By Marion Boddy-Evans
Balance is one of the easier Elements of Composition to see, and you’ll soon discover whether your natural inclination is towards a perfectly balanced or symmetrical composition or an unbalanced, asymmetrical one. It’s not that one is better than the other, but whichever you choose as the underlying component of your composition has an impact on the overall feeling of the finished painting. Symmetrical tends to feel calmer and asymmetrical livelier.
I’m using the famous Mona Lisa painting to illustrate the role of balance in a painting, because while it is mostly a balanced composition, the positioning of the figure is slightly off-center, or off-balance.
The face in a portrait is typically the focal point, and this painting is no exception. We’re seeing the face straight on, and there’s balance created as we’re seeing equal amounts of the face on either side of the nose. (If the face had been at an angle, we would see more of one side of the face than the other.) Yet if you draw a line down the center of the face, you’ll notice it’s not positioned in the center of the canvas, but a little way to the left. So the balance is undermined somewhat, though without careful looking it’s hard to put your finger on exactly why. But the composition results in the face looming out of the painting towards the viewer, giving it more impact.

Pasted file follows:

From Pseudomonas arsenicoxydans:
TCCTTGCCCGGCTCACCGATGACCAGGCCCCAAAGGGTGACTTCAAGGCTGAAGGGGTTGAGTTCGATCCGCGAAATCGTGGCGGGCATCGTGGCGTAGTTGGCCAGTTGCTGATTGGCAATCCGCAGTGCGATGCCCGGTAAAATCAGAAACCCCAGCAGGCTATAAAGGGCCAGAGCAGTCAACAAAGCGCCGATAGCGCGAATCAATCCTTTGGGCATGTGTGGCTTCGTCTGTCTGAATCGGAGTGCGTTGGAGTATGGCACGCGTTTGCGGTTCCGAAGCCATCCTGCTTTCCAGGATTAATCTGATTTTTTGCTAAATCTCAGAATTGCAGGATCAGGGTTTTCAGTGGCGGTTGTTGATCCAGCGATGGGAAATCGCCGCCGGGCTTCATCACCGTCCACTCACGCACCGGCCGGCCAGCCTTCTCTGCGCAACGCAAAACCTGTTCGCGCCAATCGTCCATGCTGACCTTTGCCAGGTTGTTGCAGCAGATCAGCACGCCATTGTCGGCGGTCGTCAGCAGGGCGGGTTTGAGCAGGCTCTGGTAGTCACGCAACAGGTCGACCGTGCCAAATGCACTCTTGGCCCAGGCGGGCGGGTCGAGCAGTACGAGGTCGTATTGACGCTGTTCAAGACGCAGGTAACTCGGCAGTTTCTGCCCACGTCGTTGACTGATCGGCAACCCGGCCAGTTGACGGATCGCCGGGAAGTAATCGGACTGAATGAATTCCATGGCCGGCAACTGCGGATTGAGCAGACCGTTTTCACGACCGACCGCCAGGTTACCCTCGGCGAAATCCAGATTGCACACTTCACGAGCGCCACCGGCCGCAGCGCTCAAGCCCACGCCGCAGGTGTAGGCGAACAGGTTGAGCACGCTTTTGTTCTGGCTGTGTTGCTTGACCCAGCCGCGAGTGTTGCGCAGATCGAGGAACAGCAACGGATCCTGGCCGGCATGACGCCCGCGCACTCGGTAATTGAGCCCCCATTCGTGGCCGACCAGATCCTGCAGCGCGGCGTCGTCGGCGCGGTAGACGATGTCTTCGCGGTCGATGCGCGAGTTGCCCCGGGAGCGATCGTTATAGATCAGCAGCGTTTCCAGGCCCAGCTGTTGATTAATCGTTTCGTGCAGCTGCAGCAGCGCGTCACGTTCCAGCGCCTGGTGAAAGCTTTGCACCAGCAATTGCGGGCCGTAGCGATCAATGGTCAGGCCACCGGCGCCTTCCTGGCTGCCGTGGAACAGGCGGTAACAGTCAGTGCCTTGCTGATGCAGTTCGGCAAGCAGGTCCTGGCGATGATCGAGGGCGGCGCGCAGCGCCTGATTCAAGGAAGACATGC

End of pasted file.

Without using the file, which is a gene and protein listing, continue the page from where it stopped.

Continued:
Take a look at the background, analyzing the dominant colors. You’ll see it forms horizontal bands, which I’ve shown in red on the photo. The varying widths of these bands add visual interest to the composition, it’s a change of rhythm, but it’s gentle. A subtle effect of the diminishing width of the bands towards the top reinforces the effect of perspective on the background.
Now look at the bands in terms of the negative space around the head. How large is each, and is it equal on either side of the figure? For instance, in the negative space around her shoulders, there’s more on the left-hand side than the right. What at first glance appears to be balanced, isn’t totally.